New fee increases at apd affecting shipping charges
Published On:Monday, February 13, 2012
By NATARIO McKENZIE Tribune Business Reporter
FEE increases at the new Arawak Port Development (APD) affecting shipping companies may soon affect retailers and wholesalers, with one shipping company already announcing new charges due to increased operating costs associated with the port’s new tariff structure.
Crowley has announced that due to increased operating costs associated with the March 1 tariff implementation, the company would apply a new charge to open tariff and contract shipments for both northbound and southbound cargo. Crowley has announced that its Nassau port charges for its 20-foot equipment will be $150 per unit, $300 per unit 40 ft equipment and $350 for its 45-foot equipment. The company noted that the second upcoming phase of the port tariff would be implemented on April 1 and that it was evaluating the impact of that increase to the trade and would be reporting to its customers in the very near future regarding the financial impact. The company said:
“Crowley has been impacted by the challenging market conditions and increased operating costs over the past several months and is forced to pass along the increased costs associated with handling cargo at the new terminal at Arawak Cay.”
Retailers and wholesalers told Tribune Business that any added financial burden on them would ultimately be passed on to consumers in the not too distant future. One prominent retailer expressing his concerns to Tribune Business under anonymity explained: “My bill is broken into two charges, US charges and Bahamian charges. The Bahamianb charges are basically your landing fees and any security fees. If I’m bringing a 40 ft container in for instance I’m paying almost $900 in landing charges. Now they’re going to take that $900 to $1,200. That’s a 33 per cent increase. That means I’m going to raise my prices to the general public because I cannot afford to eat a 33 per cent increase.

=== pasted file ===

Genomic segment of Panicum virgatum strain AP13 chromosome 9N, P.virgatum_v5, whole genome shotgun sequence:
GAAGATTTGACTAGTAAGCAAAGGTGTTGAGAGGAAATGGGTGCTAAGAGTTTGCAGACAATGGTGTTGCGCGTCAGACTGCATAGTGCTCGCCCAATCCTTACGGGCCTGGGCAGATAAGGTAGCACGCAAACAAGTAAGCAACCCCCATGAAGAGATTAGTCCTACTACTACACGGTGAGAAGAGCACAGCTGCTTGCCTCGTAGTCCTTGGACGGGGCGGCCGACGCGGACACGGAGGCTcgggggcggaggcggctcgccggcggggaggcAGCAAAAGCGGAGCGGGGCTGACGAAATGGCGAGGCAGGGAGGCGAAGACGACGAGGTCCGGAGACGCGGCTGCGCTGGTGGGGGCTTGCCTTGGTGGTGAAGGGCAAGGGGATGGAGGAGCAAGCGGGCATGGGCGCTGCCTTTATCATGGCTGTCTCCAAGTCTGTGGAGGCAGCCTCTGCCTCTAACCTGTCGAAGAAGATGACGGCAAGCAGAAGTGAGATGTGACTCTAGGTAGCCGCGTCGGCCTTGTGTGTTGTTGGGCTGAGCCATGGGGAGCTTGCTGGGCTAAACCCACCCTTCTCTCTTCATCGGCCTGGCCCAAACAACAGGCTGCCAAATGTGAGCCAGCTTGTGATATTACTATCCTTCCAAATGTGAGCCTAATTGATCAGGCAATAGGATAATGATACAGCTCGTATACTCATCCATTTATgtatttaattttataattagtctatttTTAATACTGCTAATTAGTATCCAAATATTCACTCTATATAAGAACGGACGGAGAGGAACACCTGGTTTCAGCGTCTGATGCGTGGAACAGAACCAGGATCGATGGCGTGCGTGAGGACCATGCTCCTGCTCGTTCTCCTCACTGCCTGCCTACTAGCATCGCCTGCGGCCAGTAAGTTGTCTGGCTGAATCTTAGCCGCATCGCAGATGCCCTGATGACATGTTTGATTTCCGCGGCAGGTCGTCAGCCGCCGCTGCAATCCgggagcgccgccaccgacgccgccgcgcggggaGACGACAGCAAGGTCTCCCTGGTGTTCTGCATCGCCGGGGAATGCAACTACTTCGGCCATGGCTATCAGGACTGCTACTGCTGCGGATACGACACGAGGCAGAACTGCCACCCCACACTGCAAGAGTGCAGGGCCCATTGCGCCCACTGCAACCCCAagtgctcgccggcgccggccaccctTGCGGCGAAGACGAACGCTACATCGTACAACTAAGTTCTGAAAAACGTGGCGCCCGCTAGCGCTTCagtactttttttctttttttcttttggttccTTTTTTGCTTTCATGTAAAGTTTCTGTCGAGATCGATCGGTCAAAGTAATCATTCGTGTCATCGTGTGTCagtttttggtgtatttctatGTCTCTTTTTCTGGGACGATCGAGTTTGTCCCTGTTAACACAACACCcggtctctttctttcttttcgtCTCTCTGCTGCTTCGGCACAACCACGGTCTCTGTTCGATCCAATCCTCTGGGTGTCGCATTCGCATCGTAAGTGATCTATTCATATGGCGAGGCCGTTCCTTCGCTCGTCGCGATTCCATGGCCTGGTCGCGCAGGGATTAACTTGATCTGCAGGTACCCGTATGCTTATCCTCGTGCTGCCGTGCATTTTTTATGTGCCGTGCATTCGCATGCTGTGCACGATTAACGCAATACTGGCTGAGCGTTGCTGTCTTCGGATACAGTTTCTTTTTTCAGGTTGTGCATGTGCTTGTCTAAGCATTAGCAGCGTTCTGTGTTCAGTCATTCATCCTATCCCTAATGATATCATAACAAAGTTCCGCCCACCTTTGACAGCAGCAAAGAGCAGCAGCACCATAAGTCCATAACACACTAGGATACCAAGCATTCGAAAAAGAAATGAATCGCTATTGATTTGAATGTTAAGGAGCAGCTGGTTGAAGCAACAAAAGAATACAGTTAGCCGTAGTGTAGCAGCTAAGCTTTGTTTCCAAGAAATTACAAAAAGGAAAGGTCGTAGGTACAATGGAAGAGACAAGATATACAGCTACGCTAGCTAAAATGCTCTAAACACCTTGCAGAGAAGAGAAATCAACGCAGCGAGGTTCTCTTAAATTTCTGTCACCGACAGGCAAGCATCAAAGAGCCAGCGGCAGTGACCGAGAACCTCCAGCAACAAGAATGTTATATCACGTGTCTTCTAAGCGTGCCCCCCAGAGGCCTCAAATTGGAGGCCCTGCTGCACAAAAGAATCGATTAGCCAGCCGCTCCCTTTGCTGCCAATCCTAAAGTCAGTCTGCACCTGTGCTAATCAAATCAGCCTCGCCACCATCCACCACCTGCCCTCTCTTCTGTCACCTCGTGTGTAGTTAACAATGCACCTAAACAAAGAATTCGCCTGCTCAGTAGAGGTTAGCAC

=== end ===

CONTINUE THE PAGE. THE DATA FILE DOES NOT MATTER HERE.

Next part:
“All of these fees will be passed off to the consumer,” he said. The retailer added: “Twenty-foot containers are going up $150, the 40 ft containers are going up $300. I eat increases all the time in small areas like bunker fees that go $50 or $60. We can’t afford to eat those kind of prices. I’m a big business and there are some that are much bigger than me. How can they justify these prices for putting a container on a dock, it’s outrageous you are going to see increases across this entire island. That money goes directly to the port, that doesn’t go in the shipping companies pockets. We are going to have to probably lobby the shipping companies to lower their rates which they won’t do because they are already at rock bottom prices. I would not be surprised if one or two shipping companies seriously considered pulling out of this market.”
Phil Lightbourne, CEO of Phil’s Food Services, Gladstone Road told Tribune Business: “I’ve heard that some are going up $300 per container in March and some are going up $300 in April but I haven’t gotten any official confirmation as yet.” As to how this would affect consumers he said: “You have to put it into the grocery, it’s something you can’t do anything with.” One leading wholesaler told Tribune Business: “Information we get on the fees as I know are still as far as I know up for changing it seems as though every couple of weeks. I’m not positive if those fees are going to be exactly as they are or not. I feel pretty sure there will be an increase in fees. Yes it will impact business just as any freight rate increase would. Eventually all these increased costs will have to be passed on to the consumer one way or the other.”
Attempts to reach APD CEO Mike Maura Jr proved unsuccessful, however, under a tariff information posting on the company’s website, wharfage/landing fees or cargo rates for a 20-foot container was $120, for a 40-foot container $240, for a 45-foot container $270 and $318 for a 53-foot container.